Football’s world governing body, FIFA, organised its own evacuation with help from the Qatari government – in all about 140 female football players, officials and coaches, plus 29 female basketball players and family members, were given temporary shelter in Albania.

At the time, Zurich-based FIFA saidExternal link the people it evacuated had been “in critical danger due to their links to women’s sport.” An analysis last autumn by the non-governmental Swiss Refugee Council notesExternal link that sportswomen were “particularly threatened under the new regime.”

Responding to Taliban restrictions on women in sports

The Swiss foreign ministry said it has urged the Taliban – which has struggled to obtain global recognition as the legitimate government of Afghanistan since returning to power in August 2021 – to protect the rights of women and girls.

“Every individual, including women and girls, must have the possibility of practicing sport,” the ministry said in an email to SWI, pointing to Swiss engagement with the Centre for Sport and Human Rights as an example of how it is working to achieve this goal.

Switzerland is a founding member of the centre, a non-profit organisation set up in GenevaExternal link in 2018 to promote respect for human rights, including the participation of women and girls in sports. The centre declined a request for an interview, but in an emailed statement said it had “discretely connected behind the scenes governments, activists, international sport federations and UN agencies who were active on the field and worked to secure the safe passage for many female athletes.”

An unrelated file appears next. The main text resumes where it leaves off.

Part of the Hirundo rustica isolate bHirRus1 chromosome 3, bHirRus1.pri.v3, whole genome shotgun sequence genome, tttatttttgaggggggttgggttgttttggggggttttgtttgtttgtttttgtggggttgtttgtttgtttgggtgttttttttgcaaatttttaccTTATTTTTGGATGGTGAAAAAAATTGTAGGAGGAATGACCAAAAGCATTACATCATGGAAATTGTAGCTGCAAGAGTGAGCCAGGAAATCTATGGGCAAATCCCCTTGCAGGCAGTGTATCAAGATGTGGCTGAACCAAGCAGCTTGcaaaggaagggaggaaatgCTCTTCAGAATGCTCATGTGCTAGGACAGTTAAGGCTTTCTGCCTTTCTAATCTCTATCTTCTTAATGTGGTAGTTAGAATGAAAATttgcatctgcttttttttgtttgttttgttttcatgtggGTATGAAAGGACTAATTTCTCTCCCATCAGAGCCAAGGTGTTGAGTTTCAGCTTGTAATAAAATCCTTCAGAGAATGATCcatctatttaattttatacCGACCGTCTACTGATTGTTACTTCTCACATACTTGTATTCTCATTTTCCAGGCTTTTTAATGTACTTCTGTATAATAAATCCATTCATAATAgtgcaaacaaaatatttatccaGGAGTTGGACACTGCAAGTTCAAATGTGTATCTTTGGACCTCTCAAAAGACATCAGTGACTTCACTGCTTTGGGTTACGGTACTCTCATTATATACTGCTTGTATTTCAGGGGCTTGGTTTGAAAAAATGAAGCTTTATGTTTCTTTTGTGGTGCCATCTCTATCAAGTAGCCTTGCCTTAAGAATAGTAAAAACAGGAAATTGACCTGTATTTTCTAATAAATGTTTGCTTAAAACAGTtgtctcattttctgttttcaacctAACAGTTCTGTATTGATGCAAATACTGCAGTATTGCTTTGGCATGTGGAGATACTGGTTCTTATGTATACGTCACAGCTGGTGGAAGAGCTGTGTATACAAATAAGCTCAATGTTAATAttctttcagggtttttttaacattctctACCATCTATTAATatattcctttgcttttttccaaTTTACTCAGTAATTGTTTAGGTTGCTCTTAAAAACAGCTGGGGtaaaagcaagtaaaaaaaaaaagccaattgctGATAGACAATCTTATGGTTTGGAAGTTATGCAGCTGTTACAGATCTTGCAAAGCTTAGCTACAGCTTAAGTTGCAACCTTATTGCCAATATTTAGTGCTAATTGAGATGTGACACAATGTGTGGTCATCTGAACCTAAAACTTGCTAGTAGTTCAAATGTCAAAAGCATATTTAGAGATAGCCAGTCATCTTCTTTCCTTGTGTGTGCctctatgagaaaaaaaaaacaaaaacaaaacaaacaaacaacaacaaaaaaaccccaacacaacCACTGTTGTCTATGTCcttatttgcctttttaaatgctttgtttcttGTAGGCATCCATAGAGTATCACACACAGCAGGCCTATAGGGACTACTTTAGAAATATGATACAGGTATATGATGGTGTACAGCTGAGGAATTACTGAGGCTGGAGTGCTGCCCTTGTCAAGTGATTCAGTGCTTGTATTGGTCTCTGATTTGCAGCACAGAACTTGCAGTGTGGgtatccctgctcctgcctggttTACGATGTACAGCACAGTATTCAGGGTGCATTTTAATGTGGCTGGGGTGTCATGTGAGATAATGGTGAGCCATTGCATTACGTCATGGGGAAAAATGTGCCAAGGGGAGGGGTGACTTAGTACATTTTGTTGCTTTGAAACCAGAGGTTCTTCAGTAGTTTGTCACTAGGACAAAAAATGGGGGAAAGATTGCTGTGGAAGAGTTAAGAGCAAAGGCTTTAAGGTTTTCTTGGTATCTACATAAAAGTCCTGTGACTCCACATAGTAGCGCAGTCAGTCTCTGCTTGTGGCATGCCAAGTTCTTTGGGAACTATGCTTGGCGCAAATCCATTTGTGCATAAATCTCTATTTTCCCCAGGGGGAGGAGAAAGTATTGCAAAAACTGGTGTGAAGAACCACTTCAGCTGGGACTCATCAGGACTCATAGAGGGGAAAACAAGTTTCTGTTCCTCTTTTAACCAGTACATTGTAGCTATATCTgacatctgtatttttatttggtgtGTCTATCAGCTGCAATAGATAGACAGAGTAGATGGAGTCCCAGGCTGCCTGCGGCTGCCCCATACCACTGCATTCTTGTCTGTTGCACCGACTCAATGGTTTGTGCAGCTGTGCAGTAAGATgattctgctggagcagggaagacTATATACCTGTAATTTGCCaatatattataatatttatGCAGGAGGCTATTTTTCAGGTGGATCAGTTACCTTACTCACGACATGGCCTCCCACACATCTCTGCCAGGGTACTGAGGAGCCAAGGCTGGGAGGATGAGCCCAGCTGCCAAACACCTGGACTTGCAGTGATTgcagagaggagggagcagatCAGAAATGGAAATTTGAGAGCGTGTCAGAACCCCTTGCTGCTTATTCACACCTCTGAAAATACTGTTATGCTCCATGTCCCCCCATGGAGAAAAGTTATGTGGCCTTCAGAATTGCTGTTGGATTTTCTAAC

FIFA, like many international sports bodies, requires member states fielding a men’s national team to also have a women’s team. It said that “discrimination in any form has no place in football.” Afghanistan, however, continues to field a men’s teamExternal link, according to FIFA’s latest rankings. The women’s team, on the other hand, has not played an international match since the Taliban returned to power.

End of insertion

Although Armisa and Sahar are happy that several players have been able to regroup and train again in the countries where they’ve gained asylum, they’re worried about the women athletes still looking for sanctuary. The FIFA evacuees who were sent to Albania, for example, are still there, although the association told SWI that it is “in contact with various authorities and organisations […] to help find [them a] permanent home”.

Sahar and Armisa believe states should be more generous in their resettlement policy.

“These women are looking for a safe country to accept them,” says Sahar. “It’s up to governments to open their borders and give these women a place.”